The primary focus of the story is the tumultuous friendship between Britt Reid and Kato. Reid's desire to hog the limelight and be the Green Hornet is hampered by the fact that Kato literally does everything for him: He drives the car, fights the dudes, makes the plans, etc. So Kato feels unappreciated and Britt feels worthless, which leads to some tension between the two. Every moment these two characters are on screen together is wonderful, and I can't help but feel that it has a lot to do with the fact that this dynamic reflects the reality of the actors portraying them. Seth Rogen seems to be outstaying his welcome with a lot of audiences and is beginning to be seen as a one-trick-pony. Personally, I've only recently started to warm to him, but his awareness of public opinion has certainly shaped the character here. Perhaps more interesting is Jay Chou, a multi-talented, multi-lingual singer, actor and martial artist who is so unrecognised and under-appreciated that most people seem to think he is John Cho, including the IMDB!
The third member of the team is the Black Beauty, Kato's gadget-filled car. Many of the action set-pieces involve some pretty inventive automotive action, especially the climactic scene, which gets very intense and surprisingly brutal before the end. Really, the car is an extension of Kato, and any scene involving him driving or kicking arse is realised in an attempt to try something new. Kato has a latent super power that allows him to slow down time and select targets in what director Michel Gondry has dubbed "Kato-Vision," which seems to owe a debt to Robocop. I love the idea that super powers are just one of those things that pop up in certain people, and that it's always the most gifted people who end up getting it. You could almost resent Kato for being Mr. Perfect, but Jay Chou is just such a charming screen presence and everything he does is so entertaining that you just can't help but love him.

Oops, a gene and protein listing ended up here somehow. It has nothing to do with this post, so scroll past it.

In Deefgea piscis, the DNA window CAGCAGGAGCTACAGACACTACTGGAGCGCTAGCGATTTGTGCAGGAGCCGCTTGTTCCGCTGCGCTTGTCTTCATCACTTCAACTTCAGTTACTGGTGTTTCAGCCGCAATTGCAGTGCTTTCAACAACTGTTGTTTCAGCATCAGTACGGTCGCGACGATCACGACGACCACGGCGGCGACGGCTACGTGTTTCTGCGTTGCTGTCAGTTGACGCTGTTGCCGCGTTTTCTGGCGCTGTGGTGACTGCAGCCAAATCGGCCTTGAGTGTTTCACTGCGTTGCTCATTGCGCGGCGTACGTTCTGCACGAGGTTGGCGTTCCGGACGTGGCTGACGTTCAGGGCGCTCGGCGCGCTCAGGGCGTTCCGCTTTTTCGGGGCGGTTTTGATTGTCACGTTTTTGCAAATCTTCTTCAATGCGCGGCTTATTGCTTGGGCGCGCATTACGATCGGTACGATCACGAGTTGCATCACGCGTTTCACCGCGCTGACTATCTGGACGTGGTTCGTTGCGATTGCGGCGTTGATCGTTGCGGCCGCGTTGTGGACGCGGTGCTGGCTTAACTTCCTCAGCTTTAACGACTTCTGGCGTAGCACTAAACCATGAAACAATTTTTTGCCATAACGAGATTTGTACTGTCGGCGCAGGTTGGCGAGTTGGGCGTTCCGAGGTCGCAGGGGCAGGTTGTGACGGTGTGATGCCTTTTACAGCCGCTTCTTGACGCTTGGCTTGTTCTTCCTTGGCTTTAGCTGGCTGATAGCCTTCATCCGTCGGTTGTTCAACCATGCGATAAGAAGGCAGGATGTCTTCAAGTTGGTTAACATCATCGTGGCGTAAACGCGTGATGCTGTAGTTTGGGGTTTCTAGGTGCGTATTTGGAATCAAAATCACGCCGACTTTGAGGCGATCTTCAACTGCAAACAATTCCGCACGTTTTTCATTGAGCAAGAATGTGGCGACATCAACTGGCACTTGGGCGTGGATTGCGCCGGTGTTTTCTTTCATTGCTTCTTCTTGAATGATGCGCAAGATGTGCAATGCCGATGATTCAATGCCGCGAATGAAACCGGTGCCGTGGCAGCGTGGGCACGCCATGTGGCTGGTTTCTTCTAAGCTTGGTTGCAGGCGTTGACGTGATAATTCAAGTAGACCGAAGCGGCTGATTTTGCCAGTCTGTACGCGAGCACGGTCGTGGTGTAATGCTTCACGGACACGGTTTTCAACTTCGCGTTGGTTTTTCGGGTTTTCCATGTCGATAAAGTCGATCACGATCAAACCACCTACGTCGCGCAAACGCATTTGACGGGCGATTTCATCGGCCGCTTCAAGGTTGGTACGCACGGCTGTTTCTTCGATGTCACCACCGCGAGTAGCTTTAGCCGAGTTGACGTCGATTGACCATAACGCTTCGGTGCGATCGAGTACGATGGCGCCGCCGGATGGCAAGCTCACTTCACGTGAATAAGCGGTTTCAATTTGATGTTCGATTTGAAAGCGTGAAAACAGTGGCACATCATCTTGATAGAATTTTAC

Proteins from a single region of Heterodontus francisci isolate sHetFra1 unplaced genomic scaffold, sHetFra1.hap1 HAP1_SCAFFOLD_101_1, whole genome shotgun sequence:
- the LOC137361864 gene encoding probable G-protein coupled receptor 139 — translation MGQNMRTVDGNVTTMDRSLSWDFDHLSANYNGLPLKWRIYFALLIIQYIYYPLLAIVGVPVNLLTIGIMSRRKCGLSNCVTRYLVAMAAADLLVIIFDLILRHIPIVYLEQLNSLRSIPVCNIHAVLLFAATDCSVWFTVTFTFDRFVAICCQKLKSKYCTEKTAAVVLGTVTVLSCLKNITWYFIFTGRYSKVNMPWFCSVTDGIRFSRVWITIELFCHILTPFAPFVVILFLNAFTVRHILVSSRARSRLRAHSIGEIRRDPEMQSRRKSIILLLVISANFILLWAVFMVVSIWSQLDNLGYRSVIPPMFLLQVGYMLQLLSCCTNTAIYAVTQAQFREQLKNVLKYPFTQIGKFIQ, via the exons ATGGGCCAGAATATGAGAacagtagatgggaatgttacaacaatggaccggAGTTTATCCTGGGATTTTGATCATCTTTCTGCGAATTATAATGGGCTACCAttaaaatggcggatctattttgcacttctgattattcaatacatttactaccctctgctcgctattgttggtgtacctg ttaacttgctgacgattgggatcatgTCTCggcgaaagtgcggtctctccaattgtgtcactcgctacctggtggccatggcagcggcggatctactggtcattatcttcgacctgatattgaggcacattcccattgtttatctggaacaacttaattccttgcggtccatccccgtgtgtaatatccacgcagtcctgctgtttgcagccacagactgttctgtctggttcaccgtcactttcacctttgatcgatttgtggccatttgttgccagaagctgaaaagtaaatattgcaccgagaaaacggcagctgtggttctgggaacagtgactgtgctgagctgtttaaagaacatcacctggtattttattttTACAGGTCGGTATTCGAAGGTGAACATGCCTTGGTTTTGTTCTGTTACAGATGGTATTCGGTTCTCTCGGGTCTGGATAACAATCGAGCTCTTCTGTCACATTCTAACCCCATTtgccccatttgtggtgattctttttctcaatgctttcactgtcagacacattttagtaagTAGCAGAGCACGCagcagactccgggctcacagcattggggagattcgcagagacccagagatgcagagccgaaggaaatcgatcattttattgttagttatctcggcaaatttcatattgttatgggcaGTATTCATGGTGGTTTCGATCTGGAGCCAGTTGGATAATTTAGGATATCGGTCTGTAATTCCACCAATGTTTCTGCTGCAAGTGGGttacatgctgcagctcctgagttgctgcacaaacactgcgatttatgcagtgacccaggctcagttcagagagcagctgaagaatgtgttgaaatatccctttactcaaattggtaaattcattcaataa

I just wanted to include a screenshot with no danger of anyone being confused with John Cho.I laughed from start to finish, I was thrilled by the action and I left wanting more. Hell, I almost cheered out loud at one point, and that's just plain un-English of me. It might appear that I have only the best things to say about this film. But, in some ways The Green Hornet is really just an upgraded version of Pineapple Express. (That's not always a bad thing; Michael Mann has been remaking the same movie for years to critical acclaim.) While I do think this is the better film, if you saw Pineapple Express you will already know by now how you will react to this one. But be sure of one thing: Between the two films, Seth Rogen and Evan Goldberg have proven that they can write one hell of an action climax, and all the Rogen haters out there will one day be forced to admit that most of the heart, soul and honesty in The Green Hornet is almost entirely due to his writing.
|John Cho||Is not in this film!|
MINORITY REPORT: I am beginning to suspect that I am not in the Green Hornet movie. - John Cho, via twitter
Now, inexplicably, season three is looming over us like some sort of dome. Season one's plot asked whether or not the town could get out from under the dome. Apparently the answer was "no". Season two asked "I guess we're really stuck, huh?" and the answer was "yup".
With an average of 40 IPAs added every day, it can be difficult to taste them all
Something Awful reviews the latest films in a straightforward (for SA) manner.